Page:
In this example, as the beam modifier 2 moves in a direction transverse to the beam 6, a portion of the beam 6 is blocked by the beam modifier 2. Thus, a “shadow” of the beam modifier 2 is formed downstream of the beam modifier 2 on one or more detectors 3. In this example, two fixed detectors 3 are used to detect an intensity profile of the beam 6.

FIG. 3 shows one example of a set of detected intensity profiles resulting from the arrangement shown in FIG. 2. The detected intensity profiles shown in FIG. 3 indicate the beam intensity detected by the detectors 3-1 and 3-2 as a function of the beam modifier 2 position along the X axis. That is, the detected intensity levels for each profile are shown as a function of the position of the beam modifier 2. Correlation of the detected beam intensity with the position of the beam modifier 2 can be performed by the controller 4 as the beam modifier 2 is scanned across the beam 6. For example, the controller 4 may periodically correlate and store each detected beam intensity level for each detector 3 with the corresponding beam modifier 2 position as the beam modifier 2 is scanned.

The minimum levels of the detected intensity profiles shown in FIG. 3 represent a condition where the beam modifier 2 shadows the detectors 3. In this example, the minimum detected intensity portions have a flat line segment because the beam modifier 2 is slightly larger in the X direction than the detection area of the detectors 3. However, the beam modifier 2 need not be larger than detectors 3 and instead may block a portion of the beam 6 that is the same size or smaller than the detection area of the detectors 3.

The detected intensity profile information in FIG. 3 can be used in various different ways to determine a direction and/or parallelism of the beam 6. Once the minimum intensity levels for each of the intensity profiles are identified (using well known techniques), the corresponding beam modifier 2 position values X1 and X2 can be identified and compared to the known X axis positions X3-1 and X3-2 of the center points of the detectors 3-1 and 3-2, respectively. For example, if the distance d1 (the distance between the center points of the detectors 3-1 and 3-2, i.e., X3-2-X3-1) is the same as the distance d2 (the distance between beam modifier 2 positions that correspond to center points of the detected minimum intensity for each of the detectors 3, i.e., X2-X1), a determination can be made that the beam 6 has a high degree of parallelism. The detected intensity profile information can be used in other ways. For example, if the position X1 of the beam modifier 2 (which is the position of the beam modifier 2 where a minimum detected intensity was present at the detector 3-1) is not equal to the position X3-1 of the center point of the detector 3-1, a determination can be made that the beam 6, or a portion of the beam 6, is not parallel to the Y axis. Since the perpendicular distance h between the detectors 3 and the beam modifier 2 is known, an angle of the beam 6 portion direction with respect to the Y axis can be calculated. A similar calculation can be made regarding the minimum detected intensity by the detector 3-2. The calculated angles can be used to determine a direction of the beam 6 or a parallelism of the beam 6.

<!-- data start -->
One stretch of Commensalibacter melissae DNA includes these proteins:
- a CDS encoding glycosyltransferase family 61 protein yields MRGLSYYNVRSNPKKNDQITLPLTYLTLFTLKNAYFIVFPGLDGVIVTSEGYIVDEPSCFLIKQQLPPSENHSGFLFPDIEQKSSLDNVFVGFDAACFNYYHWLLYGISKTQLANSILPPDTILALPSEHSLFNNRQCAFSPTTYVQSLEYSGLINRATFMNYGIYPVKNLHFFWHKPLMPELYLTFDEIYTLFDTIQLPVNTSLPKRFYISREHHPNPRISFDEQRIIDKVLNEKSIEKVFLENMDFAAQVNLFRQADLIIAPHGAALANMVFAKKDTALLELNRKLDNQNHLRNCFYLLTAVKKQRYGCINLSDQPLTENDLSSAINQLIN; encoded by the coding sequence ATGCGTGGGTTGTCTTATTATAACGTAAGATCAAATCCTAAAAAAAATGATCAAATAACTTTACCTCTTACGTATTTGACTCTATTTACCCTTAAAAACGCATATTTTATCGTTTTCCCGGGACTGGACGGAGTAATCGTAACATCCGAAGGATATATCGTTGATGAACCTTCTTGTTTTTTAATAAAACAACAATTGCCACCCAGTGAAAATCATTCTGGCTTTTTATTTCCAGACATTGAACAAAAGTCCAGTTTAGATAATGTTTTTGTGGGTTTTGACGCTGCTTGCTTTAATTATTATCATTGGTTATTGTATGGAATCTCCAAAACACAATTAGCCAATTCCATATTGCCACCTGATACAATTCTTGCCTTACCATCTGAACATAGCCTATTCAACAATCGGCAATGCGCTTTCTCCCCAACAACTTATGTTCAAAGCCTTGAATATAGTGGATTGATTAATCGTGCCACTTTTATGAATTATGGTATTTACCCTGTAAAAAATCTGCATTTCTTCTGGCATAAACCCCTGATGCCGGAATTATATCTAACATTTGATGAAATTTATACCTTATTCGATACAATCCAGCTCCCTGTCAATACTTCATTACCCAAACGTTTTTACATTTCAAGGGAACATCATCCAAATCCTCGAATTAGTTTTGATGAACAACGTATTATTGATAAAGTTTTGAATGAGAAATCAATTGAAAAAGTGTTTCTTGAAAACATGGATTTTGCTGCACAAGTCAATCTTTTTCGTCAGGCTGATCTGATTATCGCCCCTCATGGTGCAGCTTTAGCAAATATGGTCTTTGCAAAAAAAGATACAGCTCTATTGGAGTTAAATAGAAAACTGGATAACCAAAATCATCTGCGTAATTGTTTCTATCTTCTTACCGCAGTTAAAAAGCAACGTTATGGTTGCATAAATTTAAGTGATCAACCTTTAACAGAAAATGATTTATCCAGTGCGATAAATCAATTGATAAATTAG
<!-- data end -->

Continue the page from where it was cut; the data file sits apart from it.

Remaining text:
FIGS. 4-11 are used to further illustrate how to determine a direction and/or parallelism of the beam 6 for four different beam 6 conditions using the beam modifier 2 and detector 3 arrangement of FIG. 2.